e Egyptian Judiciary in the Age of the Republic
tive authority and the judiciary.6 However, the history of internal con-
icts among judges remains a mystery, and has been merely implied.
is was due to either the fear of aggravating the divide among judges,
or due to the internal cleansing process within the judiciary. As a result,
this paper argues that the struggle was not only between political re-
gimes and the judiciary, but also expressed itself in an internal conict
among members of the judiciary.7
Such conicts have taken various forms based on the political
regime in power at the time.8 During the Nasser and Al-Sisi eras, the
internal conict was manifested in participating of judges in military
coups, in addition to political trials of Islamists. During Al-Sadat’s era,
the internal conict took on a more hushed form. While judges, who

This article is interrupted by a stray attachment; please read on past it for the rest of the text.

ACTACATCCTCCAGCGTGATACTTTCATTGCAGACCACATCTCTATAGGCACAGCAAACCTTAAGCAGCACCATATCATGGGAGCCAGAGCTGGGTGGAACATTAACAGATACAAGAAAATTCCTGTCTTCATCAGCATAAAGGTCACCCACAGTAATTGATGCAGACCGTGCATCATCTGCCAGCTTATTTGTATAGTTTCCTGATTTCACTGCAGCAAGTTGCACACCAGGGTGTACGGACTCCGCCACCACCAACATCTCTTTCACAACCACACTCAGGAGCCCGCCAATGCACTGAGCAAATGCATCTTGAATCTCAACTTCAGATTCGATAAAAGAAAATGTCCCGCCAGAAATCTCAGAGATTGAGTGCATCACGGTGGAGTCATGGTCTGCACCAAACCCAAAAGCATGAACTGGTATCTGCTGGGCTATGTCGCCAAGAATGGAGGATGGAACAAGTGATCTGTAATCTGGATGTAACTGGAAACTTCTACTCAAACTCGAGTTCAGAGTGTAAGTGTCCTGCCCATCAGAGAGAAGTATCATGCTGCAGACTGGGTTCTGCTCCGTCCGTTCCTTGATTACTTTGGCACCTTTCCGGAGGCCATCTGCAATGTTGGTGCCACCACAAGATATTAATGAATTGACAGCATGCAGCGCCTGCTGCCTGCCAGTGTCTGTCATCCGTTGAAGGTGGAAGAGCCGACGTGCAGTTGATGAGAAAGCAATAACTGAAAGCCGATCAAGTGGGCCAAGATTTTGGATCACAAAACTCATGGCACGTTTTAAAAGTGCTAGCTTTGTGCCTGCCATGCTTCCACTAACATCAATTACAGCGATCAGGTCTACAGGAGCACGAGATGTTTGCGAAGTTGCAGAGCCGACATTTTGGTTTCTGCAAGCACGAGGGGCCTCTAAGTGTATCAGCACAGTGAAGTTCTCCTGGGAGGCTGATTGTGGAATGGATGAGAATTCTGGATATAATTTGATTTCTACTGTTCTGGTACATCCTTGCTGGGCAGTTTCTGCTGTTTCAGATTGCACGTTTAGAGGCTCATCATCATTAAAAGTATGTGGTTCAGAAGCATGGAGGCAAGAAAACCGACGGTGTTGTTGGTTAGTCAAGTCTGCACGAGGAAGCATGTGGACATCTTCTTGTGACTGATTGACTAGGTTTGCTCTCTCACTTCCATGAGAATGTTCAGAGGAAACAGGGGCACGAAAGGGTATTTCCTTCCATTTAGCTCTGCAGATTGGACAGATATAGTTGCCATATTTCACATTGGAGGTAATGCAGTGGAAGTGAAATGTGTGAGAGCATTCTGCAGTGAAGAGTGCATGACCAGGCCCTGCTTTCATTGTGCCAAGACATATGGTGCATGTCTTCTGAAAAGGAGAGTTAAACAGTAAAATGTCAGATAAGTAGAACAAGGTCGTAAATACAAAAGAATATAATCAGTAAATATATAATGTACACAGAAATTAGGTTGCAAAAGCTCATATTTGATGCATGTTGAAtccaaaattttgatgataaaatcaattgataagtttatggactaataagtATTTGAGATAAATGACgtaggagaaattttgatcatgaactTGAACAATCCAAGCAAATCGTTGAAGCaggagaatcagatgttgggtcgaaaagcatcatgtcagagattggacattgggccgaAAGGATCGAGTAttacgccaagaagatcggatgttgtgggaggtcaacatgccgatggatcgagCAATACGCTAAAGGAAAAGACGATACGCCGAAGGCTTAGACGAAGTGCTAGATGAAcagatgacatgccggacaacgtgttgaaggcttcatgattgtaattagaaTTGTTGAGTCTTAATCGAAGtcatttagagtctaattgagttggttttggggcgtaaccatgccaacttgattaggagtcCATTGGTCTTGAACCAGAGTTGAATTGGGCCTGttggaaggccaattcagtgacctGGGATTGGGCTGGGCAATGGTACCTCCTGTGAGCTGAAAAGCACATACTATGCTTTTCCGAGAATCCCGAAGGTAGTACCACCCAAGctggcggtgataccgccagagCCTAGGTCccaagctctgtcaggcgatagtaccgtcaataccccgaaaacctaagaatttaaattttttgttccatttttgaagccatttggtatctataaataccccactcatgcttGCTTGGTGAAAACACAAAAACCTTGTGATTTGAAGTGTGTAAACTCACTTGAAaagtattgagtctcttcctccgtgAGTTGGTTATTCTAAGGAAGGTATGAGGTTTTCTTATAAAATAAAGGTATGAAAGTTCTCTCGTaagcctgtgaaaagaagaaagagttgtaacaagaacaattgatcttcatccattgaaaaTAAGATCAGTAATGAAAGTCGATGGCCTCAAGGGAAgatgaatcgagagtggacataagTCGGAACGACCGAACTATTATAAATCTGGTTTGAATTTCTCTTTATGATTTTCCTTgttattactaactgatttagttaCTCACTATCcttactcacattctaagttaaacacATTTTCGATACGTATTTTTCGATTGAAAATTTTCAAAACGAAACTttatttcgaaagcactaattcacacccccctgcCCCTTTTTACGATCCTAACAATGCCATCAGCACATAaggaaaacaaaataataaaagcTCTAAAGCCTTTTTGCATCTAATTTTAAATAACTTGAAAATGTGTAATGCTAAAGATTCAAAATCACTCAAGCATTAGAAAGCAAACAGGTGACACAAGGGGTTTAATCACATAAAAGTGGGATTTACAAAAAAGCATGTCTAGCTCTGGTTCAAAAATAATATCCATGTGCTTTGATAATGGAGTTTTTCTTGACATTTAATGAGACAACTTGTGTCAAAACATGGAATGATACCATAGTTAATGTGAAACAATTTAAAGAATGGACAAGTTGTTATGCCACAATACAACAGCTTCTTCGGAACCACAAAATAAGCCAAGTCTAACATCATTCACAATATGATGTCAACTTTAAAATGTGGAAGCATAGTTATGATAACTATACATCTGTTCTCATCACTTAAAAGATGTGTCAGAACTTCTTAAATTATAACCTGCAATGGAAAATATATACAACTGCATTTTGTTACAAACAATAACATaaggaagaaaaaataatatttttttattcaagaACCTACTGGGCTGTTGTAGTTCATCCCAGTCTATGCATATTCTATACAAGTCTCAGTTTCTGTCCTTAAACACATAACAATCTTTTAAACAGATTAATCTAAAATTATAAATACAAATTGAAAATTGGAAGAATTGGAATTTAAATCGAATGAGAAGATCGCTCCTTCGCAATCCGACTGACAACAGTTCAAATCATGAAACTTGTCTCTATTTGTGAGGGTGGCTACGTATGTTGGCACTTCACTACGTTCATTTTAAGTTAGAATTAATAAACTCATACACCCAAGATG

were proponents of the regime were granted the best positions and
secondments, opponents struggled with poor work placements and
average wages. During Mubarak’s era, the conict was a combination
of Nasser’s, and Al-Sisi’s eras. Judges were able to oppose the regime
without risking impeachment.
is paper applies a mixed approach in studying the Egyptian
judicial history. It tracks the history of the internal conict among
judges during several historical periods. is approach amalgamates
the two major historical approaches. e rst approach limits judicial
study to certain eras.9 It documents most of the judiciary aairs during
these periods or a certain period.10 It either limits the historical study
6. A S, I -I -N -Q -M-
, 277 (2013); see Nathan J. Brown & Hesham Nasr, Egypt’s Judges Step
Forward: e Judicial Election Boycott and Egyptian Reform, P O-
D R , http://www.maoum.com/
press8/241S21.pdf. See also, T -B, A-Q A-M -
-- -, 64 (Dar Al-Shorouk, 2006).
7. Bruce Rutherford, Sur viving under Rule by Law: Explaining ideological Change
in Egypt’s Muslim Brotherhood during the Mubarak Era, in T R L,
I, C P E I 250-52 (Siad
Amir Arjomand & Nathan Brown eds, 2013).
8. R H, S’ P: I L S M-
W 50 (); see also, R W B, S A-
: S E’ P S 120 ().
9. Id. at 253.
10. N B, T R L A W: C E